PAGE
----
The masked man took the leather despatch case which the elderly gentleman with the very tired eyes handed to him.

“No questions,” he said. “However I pledge you all my resources. My life, if need be.”

The elderly gentleman rose and extended his hand. The masked man accepted it. For a moment they stood there gazing into each other’s eyes.

“Well, good luck, Mr. Phantom,” said the man behind the desk. “May God be with you. Good-by.”

The masked man bowed. “Good-by,” he said. He half turned toward the door, then suddenly catching himself, he faced his host once more and backed slowly from the room, opening the door behind his own back.

It was not an empty gesture, rather an adherence to ordinary etiquette. For no citizen may turn his back on the President of the United States!

The gentleman with the weary eyes watched the door close, then with a sigh turned back to the affairs of state.

The man in the mask retraced his steps through the White House, down the gravel path, until at last he came into the street again from the gate at which the marine kept his untiring vigil.

He walked slowly down Pennsylvania Avenue which was now deserted. The only sign of life he saw was the burly figure of a traffic cop some two blocks away.He started suddenly as he saw a movement behind one of the stretching trees that lined the avenue. His hand fell to his hip pocket. But too late. A figure took shape in the gloom. Sprang. Something black and heavy hurtled through the air and came down on the masked man’s head. A hand snatched the leather dispatch case from under his arm. Two blocks away, the policeman’s whistle blew.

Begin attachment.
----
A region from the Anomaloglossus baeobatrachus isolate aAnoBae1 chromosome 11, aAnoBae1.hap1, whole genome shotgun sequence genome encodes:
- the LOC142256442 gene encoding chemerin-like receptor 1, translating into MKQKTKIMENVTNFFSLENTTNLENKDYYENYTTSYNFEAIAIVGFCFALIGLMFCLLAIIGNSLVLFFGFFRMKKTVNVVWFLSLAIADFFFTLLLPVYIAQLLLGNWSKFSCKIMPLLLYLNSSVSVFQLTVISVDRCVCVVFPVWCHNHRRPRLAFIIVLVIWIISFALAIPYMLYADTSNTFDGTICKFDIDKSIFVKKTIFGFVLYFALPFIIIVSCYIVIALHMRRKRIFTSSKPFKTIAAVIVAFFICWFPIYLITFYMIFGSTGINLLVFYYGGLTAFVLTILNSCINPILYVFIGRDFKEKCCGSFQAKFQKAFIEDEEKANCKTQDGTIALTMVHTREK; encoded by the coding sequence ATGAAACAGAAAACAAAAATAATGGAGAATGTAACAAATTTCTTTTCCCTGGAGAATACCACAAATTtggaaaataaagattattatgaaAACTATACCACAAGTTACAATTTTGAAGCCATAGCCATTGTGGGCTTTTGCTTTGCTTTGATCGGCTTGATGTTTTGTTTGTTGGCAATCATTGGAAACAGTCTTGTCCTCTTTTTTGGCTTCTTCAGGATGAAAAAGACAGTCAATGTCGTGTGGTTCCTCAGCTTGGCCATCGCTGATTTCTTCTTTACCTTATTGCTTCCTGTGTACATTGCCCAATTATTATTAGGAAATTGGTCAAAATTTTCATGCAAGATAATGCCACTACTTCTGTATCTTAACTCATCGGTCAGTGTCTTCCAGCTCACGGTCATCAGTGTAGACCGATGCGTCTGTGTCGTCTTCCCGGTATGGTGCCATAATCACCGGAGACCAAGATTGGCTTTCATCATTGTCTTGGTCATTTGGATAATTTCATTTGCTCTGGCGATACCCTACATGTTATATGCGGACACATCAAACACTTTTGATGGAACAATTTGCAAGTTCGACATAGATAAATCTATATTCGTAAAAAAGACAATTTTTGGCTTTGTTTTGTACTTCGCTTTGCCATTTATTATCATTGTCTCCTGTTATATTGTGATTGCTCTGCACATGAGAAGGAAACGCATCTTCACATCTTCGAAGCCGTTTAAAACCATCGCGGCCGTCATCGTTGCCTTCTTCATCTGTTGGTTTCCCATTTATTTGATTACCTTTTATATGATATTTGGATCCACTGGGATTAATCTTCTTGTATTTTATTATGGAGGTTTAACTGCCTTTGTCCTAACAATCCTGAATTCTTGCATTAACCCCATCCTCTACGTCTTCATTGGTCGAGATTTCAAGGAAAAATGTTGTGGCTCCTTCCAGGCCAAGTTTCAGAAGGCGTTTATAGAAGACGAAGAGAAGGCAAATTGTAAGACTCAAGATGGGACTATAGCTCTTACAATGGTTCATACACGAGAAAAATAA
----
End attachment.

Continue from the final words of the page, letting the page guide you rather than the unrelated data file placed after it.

And Dick Van Loan, regretting that he did not have time to search the man further, took a hasty glance at the policeman who raced toward him, then started off almost twice as fast in the opposite direction. As he went he thanked his lucky stars that he had been in time; and also that the reputation of the President of the United States was not one of loquaciousness.


VAN LOAN ceased his contemplation of the documents on his desk and lighted an Egyptian cigarette. A frown wrinkled his brow, and for a moment he stared blankly into space. He was frankly worried. Apparently there was more in this affair than he had thought at first.

When Havens first suggested he take this job, he had done it in the spirit of a lark, the same spirit that had prompted him to handle other cases which had made his name a byword among decent people and a Nemesis to the underworld.

It was Havens, the publisher of a dozen newspapers, who had suggested that he become the Phantom and attempt to solve certain cases for the papers that the police had failed upon; and it was Havens who had suggested this latest undertaking.

Yet Van Loan was positive that only three living men had known of his appointment with the President — the latter, Havens and himself. Yet he had been waylaid by someone who seemed to know as much of his plans as he did himself.

If this super-intelligence, regarding whom the meager documents on his desk concerned themselves, had so easily discovered what he had regarded as a secret impossible of transpiration, the task he had so lightly assumed would probably prove to be the most dangerous adventure in his checkered, perilous career.